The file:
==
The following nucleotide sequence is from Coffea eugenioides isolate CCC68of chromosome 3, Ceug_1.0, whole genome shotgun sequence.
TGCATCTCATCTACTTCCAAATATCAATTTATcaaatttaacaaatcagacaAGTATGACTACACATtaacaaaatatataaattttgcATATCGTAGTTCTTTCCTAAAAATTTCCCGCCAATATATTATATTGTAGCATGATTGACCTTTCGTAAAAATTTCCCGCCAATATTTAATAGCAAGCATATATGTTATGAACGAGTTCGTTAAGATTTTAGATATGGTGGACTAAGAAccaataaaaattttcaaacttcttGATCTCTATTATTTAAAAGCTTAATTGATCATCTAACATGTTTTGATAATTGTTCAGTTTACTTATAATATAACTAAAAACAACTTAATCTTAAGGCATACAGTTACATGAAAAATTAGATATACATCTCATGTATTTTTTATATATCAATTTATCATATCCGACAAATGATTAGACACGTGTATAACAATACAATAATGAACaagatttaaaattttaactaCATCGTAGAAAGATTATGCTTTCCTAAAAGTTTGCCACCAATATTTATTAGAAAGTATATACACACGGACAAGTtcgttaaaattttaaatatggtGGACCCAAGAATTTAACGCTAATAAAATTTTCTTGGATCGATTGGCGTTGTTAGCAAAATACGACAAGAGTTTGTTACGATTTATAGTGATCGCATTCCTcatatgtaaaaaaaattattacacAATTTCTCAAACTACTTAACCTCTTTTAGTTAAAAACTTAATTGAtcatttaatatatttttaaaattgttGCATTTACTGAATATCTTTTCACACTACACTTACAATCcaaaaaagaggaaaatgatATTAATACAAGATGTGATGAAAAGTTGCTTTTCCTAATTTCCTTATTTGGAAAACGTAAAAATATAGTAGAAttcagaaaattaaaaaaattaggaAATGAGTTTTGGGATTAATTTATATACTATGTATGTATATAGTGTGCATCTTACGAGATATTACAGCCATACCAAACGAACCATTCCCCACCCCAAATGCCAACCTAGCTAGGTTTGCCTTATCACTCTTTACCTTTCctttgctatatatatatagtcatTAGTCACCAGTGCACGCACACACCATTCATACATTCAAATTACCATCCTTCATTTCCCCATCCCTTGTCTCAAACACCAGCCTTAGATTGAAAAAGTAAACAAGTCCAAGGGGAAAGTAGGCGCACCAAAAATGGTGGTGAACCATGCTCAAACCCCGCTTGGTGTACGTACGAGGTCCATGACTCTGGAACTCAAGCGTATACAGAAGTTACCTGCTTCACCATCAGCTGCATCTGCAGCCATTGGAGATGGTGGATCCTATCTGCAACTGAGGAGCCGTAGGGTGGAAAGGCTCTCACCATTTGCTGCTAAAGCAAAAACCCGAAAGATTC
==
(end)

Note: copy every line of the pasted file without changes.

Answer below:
The following nucleotide sequence is from Coffea eugenioides isolate CCC68of chromosome 3, Ceug_1.0, whole genome shotgun sequence.
TGCATCTCATCTACTTCCAAATATCAATTTATcaaatttaacaaatcagacaAGTATGACTACACATtaacaaaatatataaattttgcATATCGTAGTTCTTTCCTAAAAATTTCCCGCCAATATATTATATTGTAGCATGATTGACCTTTCGTAAAAATTTCCCGCCAATATTTAATAGCAAGCATATATGTTATGAACGAGTTCGTTAAGATTTTAGATATGGTGGACTAAGAAccaataaaaattttcaaacttcttGATCTCTATTATTTAAAAGCTTAATTGATCATCTAACATGTTTTGATAATTGTTCAGTTTACTTATAATATAACTAAAAACAACTTAATCTTAAGGCATACAGTTACATGAAAAATTAGATATACATCTCATGTATTTTTTATATATCAATTTATCATATCCGACAAATGATTAGACACGTGTATAACAATACAATAATGAACaagatttaaaattttaactaCATCGTAGAAAGATTATGCTTTCCTAAAAGTTTGCCACCAATATTTATTAGAAAGTATATACACACGGACAAGTtcgttaaaattttaaatatggtGGACCCAAGAATTTAACGCTAATAAAATTTTCTTGGATCGATTGGCGTTGTTAGCAAAATACGACAAGAGTTTGTTACGATTTATAGTGATCGCATTCCTcatatgtaaaaaaaattattacacAATTTCTCAAACTACTTAACCTCTTTTAGTTAAAAACTTAATTGAtcatttaatatatttttaaaattgttGCATTTACTGAATATCTTTTCACACTACACTTACAATCcaaaaaagaggaaaatgatATTAATACAAGATGTGATGAAAAGTTGCTTTTCCTAATTTCCTTATTTGGAAAACGTAAAAATATAGTAGAAttcagaaaattaaaaaaattaggaAATGAGTTTTGGGATTAATTTATATACTATGTATGTATATAGTGTGCATCTTACGAGATATTACAGCCATACCAAACGAACCATTCCCCACCCCAAATGCCAACCTAGCTAGGTTTGCCTTATCACTCTTTACCTTTCctttgctatatatatatagtcatTAGTCACCAGTGCACGCACACACCATTCATACATTCAAATTACCATCCTTCATTTCCCCATCCCTTGTCTCAAACACCAGCCTTAGATTGAAAAAGTAAACAAGTCCAAGGGGAAAGTAGGCGCACCAAAAATGGTGGTGAACCATGCTCAAACCCCGCTTGGTGTACGTACGAGGTCCATGACTCTGGAACTCAAGCGTATACAGAAGTTACCTGCTTCACCATCAGCTGCATCTGCAGCCATTGGAGATGGTGGATCCTATCTGCAACTGAGGAGCCGTAGGGTGGAAAGGCTCTCACCATTTGCTGCTAAAGCAAAAACCCGAAAGATTC